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June 29 2022 4:16 PM ˚
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In one day, my image was assassinated — Wafa Al-Khadra

Former Royal committee member resigns following social media campaign

wafa_alkhadra
Former member of the Royal Committee for Modernizing the Political System Wafa Al-Khadra. (Photo: Jordan News)
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AMMAN — Wafa Al-Khadra has resigned from the Royal Committee for Modernizing the Political System after facing social media criticism for comments about Eid Al-Adha. Her resignation was accepted on Saturday.اضافة اعلان

Khadra, who was a member of the youth empowerment subcommittee, faced social media criticism under the Twitter hashtag #وفاء_الخضرا after she made a post on Facebook critiquing Eid Al-Adha’s sacrifice practices. The Islamic holiday, which took place last week, is typically marked by the sacrifice of a sheep or goat, in honor of Ibrahim’s willingness to sacrifice his son Ismael at god’s command.

In the original Facebook post, Khadra wrote: “Eid deserves to be celebrated when we create a form of life or save it the chaos of survival, and not necessarily when we kidnap a life or exterminate it and sacrifice it because of rituals that lack mercy.”

“Slaughtering sheep and offering sacrifice is not justified, and Islam is innocent of this ritual.”
The committee member almost immediately faced fierce scrutiny for her remarks, with social media users calling for her resignation, describing her as a “heretic”, and deeming her comments an insult to the Islamic religion, and even going so far as to send death threats.

Fadel Soliman, for instance, a lecturer and author, wrote “I challenge the brave lady #Wafa_Khadra to criticize the slaughter of millions of roosters on American Thanksgiving Day,” alongside a screenshot of her comments, suggesting that she is hypocritical by only criticizing Islamic traditions.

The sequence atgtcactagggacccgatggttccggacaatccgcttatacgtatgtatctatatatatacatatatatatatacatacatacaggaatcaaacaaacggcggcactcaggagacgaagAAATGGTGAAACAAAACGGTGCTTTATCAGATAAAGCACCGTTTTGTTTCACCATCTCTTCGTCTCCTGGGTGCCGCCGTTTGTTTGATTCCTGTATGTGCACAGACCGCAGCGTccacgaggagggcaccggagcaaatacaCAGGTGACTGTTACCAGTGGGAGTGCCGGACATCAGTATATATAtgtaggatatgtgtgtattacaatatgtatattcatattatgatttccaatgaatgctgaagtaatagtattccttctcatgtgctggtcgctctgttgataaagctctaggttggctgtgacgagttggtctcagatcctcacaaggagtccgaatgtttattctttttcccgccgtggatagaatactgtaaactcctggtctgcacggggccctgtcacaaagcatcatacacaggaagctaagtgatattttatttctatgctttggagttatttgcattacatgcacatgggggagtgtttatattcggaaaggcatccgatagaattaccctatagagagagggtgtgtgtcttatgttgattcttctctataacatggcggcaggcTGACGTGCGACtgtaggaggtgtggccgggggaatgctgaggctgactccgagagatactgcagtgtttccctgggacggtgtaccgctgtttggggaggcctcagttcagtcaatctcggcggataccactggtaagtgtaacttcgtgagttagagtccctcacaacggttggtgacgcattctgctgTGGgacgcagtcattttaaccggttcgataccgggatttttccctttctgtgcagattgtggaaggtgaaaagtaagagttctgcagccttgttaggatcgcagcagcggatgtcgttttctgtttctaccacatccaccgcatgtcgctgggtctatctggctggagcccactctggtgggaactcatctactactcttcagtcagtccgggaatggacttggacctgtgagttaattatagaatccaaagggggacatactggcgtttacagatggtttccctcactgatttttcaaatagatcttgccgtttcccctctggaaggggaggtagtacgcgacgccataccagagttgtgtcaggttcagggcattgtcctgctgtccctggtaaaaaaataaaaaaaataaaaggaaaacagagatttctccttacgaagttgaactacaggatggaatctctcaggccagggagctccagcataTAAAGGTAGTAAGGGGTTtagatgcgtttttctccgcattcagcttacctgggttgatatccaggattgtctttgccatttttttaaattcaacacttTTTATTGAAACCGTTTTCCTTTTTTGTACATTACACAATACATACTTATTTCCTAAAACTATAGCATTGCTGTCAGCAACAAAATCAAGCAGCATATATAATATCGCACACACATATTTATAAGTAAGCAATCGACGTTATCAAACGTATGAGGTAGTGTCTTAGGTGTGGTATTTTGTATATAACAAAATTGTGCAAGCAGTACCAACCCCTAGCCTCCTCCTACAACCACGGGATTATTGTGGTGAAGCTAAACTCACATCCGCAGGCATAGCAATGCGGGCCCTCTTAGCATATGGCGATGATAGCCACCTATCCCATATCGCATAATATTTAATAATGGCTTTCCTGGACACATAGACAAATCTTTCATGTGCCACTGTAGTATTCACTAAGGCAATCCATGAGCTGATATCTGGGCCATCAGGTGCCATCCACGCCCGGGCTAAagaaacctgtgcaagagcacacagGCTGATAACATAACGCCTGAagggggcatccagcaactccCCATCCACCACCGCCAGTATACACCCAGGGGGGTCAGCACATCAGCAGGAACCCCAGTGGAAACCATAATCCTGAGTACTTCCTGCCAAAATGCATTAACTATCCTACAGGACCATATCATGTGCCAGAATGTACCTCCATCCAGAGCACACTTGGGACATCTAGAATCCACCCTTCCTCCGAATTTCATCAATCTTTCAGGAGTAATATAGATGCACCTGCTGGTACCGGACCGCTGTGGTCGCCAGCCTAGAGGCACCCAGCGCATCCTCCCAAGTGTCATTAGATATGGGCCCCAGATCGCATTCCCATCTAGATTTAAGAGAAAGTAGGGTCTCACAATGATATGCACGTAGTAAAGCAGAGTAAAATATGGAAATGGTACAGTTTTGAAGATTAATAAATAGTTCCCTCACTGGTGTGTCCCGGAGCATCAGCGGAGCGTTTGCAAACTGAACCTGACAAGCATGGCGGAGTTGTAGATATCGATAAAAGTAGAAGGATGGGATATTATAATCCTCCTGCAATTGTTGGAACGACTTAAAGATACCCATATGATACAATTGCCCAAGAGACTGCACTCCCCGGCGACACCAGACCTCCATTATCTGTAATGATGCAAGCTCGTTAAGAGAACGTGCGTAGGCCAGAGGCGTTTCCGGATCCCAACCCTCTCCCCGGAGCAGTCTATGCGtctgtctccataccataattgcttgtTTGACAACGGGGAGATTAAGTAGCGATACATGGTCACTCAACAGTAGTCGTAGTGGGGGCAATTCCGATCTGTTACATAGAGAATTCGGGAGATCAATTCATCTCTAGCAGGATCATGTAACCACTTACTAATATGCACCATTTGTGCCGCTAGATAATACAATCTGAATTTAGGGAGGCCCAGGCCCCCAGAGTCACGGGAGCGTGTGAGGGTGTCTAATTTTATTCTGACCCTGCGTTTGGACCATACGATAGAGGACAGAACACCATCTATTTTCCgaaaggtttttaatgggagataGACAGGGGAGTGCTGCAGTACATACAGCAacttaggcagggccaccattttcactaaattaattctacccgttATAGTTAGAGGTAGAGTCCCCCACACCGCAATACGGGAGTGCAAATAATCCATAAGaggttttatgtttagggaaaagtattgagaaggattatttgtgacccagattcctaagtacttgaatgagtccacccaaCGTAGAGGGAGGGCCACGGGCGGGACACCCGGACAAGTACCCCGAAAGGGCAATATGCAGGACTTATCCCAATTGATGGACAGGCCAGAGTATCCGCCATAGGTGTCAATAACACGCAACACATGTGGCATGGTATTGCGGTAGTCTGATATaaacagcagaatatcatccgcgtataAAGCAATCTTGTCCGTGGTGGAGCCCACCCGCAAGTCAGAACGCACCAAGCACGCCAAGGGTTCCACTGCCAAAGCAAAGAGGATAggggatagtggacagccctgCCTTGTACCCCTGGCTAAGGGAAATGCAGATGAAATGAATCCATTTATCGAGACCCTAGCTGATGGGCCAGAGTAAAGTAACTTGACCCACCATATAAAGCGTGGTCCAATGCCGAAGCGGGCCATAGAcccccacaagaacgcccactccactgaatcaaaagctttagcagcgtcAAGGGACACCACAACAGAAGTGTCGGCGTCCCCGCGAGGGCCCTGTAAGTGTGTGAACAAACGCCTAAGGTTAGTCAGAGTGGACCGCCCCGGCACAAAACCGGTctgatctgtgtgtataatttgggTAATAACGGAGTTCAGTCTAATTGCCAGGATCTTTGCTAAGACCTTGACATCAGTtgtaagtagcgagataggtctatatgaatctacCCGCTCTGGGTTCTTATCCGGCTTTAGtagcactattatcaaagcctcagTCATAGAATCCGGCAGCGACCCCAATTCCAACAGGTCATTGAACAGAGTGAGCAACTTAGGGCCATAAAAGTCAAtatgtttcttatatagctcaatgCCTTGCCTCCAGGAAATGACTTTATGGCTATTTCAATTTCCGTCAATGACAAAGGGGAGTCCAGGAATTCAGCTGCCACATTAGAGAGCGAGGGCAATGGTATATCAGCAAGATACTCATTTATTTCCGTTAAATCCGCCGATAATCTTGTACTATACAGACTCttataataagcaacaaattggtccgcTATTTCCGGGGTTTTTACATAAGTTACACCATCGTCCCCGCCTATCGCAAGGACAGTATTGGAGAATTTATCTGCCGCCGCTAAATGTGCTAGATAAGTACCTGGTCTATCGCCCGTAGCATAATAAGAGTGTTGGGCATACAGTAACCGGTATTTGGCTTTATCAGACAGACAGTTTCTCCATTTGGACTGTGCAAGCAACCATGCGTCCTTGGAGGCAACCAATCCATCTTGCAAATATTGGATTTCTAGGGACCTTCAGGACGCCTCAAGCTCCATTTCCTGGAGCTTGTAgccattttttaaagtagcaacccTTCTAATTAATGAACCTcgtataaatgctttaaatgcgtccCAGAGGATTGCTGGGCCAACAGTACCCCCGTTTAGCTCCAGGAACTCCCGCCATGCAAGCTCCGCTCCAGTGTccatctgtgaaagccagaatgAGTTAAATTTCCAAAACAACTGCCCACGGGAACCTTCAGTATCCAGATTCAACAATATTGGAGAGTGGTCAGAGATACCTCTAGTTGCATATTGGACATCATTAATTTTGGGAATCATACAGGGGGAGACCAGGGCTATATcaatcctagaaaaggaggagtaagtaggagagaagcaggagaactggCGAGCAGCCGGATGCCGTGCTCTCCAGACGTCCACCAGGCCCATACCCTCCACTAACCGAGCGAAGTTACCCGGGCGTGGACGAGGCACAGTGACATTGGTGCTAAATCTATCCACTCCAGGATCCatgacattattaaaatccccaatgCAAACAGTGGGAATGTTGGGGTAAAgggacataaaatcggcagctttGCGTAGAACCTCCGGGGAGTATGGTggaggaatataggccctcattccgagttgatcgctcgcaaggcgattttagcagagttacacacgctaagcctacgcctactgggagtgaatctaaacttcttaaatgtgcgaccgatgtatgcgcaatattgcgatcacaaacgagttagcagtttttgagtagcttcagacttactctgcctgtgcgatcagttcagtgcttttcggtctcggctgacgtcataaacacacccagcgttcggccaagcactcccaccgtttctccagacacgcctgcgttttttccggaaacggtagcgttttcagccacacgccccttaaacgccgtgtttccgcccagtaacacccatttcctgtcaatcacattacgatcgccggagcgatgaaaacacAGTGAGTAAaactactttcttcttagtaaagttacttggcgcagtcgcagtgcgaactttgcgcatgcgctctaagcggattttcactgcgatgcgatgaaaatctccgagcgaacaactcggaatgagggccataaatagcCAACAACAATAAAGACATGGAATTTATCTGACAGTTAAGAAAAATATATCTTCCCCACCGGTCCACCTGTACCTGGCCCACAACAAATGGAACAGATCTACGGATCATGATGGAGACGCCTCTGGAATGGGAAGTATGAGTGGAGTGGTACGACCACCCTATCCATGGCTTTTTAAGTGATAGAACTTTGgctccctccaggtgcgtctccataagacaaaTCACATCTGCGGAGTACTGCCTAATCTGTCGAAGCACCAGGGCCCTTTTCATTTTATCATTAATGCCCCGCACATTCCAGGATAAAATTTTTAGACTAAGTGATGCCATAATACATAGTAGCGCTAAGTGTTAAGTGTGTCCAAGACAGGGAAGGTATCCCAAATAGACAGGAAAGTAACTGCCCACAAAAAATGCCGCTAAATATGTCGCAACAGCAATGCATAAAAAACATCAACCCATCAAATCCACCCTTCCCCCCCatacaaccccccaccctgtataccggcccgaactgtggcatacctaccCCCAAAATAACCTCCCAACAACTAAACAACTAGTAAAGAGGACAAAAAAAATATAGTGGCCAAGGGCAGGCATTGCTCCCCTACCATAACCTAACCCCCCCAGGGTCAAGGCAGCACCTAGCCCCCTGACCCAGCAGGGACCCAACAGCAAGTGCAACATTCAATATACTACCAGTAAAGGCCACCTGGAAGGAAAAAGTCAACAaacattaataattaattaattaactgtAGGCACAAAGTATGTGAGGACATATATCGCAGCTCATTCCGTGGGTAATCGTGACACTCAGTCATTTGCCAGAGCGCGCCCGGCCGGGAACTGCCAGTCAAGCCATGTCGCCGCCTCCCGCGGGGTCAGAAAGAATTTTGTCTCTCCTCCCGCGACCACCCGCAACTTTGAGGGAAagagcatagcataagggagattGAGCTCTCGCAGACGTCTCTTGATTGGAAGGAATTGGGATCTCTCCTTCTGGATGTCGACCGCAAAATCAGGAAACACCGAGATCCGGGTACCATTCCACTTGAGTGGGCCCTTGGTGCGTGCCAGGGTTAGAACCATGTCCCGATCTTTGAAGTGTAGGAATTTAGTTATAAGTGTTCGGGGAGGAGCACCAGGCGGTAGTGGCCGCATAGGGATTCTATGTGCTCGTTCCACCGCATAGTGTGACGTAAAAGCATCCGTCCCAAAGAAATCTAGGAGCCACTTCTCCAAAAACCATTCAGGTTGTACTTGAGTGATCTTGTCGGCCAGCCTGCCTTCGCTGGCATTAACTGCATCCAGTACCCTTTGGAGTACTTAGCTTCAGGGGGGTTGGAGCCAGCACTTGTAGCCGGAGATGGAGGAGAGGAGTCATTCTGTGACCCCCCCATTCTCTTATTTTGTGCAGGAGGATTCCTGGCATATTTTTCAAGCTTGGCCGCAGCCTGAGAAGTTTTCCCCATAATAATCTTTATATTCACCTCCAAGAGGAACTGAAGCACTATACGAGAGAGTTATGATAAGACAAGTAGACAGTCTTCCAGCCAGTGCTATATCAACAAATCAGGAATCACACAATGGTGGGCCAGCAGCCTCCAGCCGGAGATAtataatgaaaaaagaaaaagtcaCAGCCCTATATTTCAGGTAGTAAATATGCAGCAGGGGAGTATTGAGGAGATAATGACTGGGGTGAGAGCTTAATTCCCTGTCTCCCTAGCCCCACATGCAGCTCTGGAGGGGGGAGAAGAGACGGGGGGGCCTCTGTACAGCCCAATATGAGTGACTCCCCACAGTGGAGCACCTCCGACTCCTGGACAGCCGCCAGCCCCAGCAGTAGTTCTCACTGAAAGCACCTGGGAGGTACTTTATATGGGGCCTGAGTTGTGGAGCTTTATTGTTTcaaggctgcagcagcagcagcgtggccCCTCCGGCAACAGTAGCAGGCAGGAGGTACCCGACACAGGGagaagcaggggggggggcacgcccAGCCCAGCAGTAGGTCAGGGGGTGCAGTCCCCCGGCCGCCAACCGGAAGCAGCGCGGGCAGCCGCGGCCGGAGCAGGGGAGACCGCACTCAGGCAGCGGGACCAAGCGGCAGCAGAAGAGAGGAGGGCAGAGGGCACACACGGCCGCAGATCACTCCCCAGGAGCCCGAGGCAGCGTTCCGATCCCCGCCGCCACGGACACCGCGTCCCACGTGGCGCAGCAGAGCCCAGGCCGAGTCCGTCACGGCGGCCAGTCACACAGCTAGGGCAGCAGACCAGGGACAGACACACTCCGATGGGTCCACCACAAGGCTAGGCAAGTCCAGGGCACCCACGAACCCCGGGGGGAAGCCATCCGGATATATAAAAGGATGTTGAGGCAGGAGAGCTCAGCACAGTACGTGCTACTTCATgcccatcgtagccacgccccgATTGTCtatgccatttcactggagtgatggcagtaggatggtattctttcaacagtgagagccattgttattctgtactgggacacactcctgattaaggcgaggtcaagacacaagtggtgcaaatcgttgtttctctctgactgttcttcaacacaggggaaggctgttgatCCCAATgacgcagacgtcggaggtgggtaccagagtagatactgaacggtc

However, she did receive some support on social media. One user, for instance, called for protection to be offered to Khadra.

In an interview with Jordan News, Khadra claimed that her Facebook post had been taken out of context. She said that some individuals practice the slaughter in a particularly inhumane way.
“This year, unlike previous years, I felt that the sheep, especially, were brutally slaughtered,” Khadra told Jordan News. “This is not part of how Islam regulates the whole slaughtering of the sheep. This is not it.”

Khadra, who trained as a medical doctor, explained that traditionally, sheep are slaughtered quickly, with extremely sharp knives “to avoid any perpetuated pain or suffering.” But she said that in cities especially, this was not always done — leading to the unnecessary suffering of the animals.

Khadra criticized other elements of the slaughter. She claimed that the sheep should be slaughtered individually, so “you don’t terrify them. This is according to Islamic regulation.”
“In many neighborhoods, in the streets, they did not use the sharp knives,” she said.

“Sometimes they left the sheep and those poor animals to bleed to death. Sometimes they use their guns to kill them, and there are many videos you can watch” showing this, she claimed.
Khadra explained that when she wrote her post, her hope was to communicate “that the whole idea of this Eid Al-Adha is solidarity; is giving life or giving hope to others. Not depriving them of life. We have to take into account the ecological balance and we have to look at everything as part of ecology, not human-centered.”

“I said Islam has nothing to do with these rituals,” she said. “Some people took it out of context and they used it to say we cannot slaughter the sheep during Al-Adha. This is why I was accused of being a heretic.”

Secretary-General of Religious Institutions, Ahmed Al-Hasanat, told Jordan News in response to Khadra's comments that “these animals were created by God to serve man and slaughtering them according to Sharia laws achieves environmental balance, not the opposite."